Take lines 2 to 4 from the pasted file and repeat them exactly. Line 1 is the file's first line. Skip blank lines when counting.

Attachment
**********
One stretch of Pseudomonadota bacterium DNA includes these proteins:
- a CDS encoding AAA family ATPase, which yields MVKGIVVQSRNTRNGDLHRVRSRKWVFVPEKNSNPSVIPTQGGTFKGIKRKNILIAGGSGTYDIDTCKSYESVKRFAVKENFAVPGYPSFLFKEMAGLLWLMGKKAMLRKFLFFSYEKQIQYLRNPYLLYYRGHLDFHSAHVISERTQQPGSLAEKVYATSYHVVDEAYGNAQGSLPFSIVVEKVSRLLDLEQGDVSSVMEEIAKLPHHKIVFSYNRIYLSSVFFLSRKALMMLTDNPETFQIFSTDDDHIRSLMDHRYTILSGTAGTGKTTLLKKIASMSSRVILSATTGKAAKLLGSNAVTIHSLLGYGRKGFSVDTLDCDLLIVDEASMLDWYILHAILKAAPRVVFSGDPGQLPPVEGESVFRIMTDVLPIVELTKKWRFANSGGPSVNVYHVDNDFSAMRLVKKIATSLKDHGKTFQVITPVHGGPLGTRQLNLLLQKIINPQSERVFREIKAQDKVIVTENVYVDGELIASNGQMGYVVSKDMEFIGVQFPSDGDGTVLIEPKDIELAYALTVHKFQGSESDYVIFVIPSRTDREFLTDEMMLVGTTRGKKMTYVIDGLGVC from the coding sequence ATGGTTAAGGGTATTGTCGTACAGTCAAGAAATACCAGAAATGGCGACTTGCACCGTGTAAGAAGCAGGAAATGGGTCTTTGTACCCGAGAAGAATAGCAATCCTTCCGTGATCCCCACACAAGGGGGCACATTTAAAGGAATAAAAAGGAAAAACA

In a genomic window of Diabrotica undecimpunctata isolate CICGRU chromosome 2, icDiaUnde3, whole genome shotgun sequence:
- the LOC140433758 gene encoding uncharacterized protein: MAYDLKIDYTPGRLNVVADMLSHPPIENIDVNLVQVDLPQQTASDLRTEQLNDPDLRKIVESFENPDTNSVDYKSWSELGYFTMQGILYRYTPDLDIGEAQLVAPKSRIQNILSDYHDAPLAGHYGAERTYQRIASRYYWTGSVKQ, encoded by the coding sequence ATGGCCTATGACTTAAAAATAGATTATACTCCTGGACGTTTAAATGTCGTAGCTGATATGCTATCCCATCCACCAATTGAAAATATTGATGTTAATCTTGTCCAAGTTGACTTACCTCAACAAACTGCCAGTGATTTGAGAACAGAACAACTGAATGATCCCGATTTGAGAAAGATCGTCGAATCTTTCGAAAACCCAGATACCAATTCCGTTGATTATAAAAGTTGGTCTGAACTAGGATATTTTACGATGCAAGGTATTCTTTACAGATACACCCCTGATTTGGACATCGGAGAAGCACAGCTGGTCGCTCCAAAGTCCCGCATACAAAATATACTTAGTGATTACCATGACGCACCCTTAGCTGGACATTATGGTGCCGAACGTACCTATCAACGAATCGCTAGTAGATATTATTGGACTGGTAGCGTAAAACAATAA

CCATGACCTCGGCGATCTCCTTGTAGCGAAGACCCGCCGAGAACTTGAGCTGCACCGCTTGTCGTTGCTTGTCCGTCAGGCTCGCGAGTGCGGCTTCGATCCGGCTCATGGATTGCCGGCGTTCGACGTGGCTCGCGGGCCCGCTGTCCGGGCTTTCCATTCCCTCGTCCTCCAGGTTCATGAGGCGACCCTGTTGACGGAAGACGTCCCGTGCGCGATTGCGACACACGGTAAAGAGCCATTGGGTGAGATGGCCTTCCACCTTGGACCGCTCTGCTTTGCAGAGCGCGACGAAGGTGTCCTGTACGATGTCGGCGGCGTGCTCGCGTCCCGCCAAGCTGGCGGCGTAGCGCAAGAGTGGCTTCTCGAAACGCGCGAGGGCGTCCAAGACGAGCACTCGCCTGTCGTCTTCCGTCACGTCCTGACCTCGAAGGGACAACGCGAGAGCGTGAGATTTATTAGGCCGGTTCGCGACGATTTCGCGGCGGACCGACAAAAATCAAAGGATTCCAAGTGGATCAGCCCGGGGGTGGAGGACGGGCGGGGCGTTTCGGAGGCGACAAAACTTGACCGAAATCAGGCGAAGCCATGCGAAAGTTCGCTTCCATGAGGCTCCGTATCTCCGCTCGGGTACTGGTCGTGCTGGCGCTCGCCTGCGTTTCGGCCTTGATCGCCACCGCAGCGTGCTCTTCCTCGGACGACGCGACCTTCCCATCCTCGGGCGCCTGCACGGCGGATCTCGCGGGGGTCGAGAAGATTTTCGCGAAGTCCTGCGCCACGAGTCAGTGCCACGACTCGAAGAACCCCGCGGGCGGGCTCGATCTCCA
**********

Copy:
- a CDS encoding AAA family ATPase, which yields MVKGIVVQSRNTRNGDLHRVRSRKWVFVPEKNSNPSVIPTQGGTFKGIKRKNILIAGGSGTYDIDTCKSYESVKRFAVKENFAVPGYPSFLFKEMAGLLWLMGKKAMLRKFLFFSYEKQIQYLRNPYLLYYRGHLDFHSAHVISERTQQPGSLAEKVYATSYHVVDEAYGNAQGSLPFSIVVEKVSRLLDLEQGDVSSVMEEIAKLPHHKIVFSYNRIYLSSVFFLSRKALMMLTDNPETFQIFSTDDDHIRSLMDHRYTILSGTAGTGKTTLLKKIASMSSRVILSATTGKAAKLLGSNAVTIHSLLGYGRKGFSVDTLDCDLLIVDEASMLDWYILHAILKAAPRVVFSGDPGQLPPVEGESVFRIMTDVLPIVELTKKWRFANSGGPSVNVYHVDNDFSAMRLVKKIATSLKDHGKTFQVITPVHGGPLGTRQLNLLLQKIINPQSERVFREIKAQDKVIVTENVYVDGELIASNGQMGYVVSKDMEFIGVQFPSDGDGTVLIEPKDIELAYALTVHKFQGSESDYVIFVIPSRTDREFLTDEMMLVGTTRGKKMTYVIDGLGVC from the coding sequence ATGGTTAAGGGTATTGTCGTACAGTCAAGAAATACCAGAAATGGCGACTTGCACCGTGTAAGAAGCAGGAAATGGGTCTTTGTACCCGAGAAGAATAGCAATCCTTCCGTGATCCCCACACAAGGGGGCACATTTAAAGGAATAAAAAGGAAAAACA

In a genomic window of Diabrotica undecimpunctata isolate CICGRU chromosome 2, icDiaUnde3, whole genome shotgun sequence:
- the LOC140433758 gene encoding uncharacterized protein: MAYDLKIDYTPGRLNVVADMLSHPPIENIDVNLVQVDLPQQTASDLRTEQLNDPDLRKIVESFENPDTNSVDYKSWSELGYFTMQGILYRYTPDLDIGEAQLVAPKSRIQNILSDYHDAPLAGHYGAERTYQRIASRYYWTGSVKQ, encoded by the coding sequence ATGGCCTATGACTTAAAAATAGATTATACTCCTGGACGTTTAAATGTCGTAGCTGATATGCTATCCCATCCACCAATTGAAAATATTGATGTTAATCTTGTCCAAGTTGACTTACCTCAACAAACTGCCAGTGATTTGAGAACAGAACAACTGAATGATCCCGATTTGAGAAAGATCGTCGAATCTTTCGAAAACCCAGATACCAATTCCGTTGATTATAAAAGTTGGTCTGAACTAGGATATTTTACGATGCAAGGTATTCTTTACAGATACACCCCTGATTTGGACATCGGAGAAGCACAGCTGGTCGCTCCAAAGTCCCGCATACAAAATATACTTAGTGATTACCATGACGCACCCTTAGCTGGACATTATGGTGCCGAACGTACCTATCAACGAATCGCTAGTAGATATTATTGGACTGGTAGCGTAAAACAATAA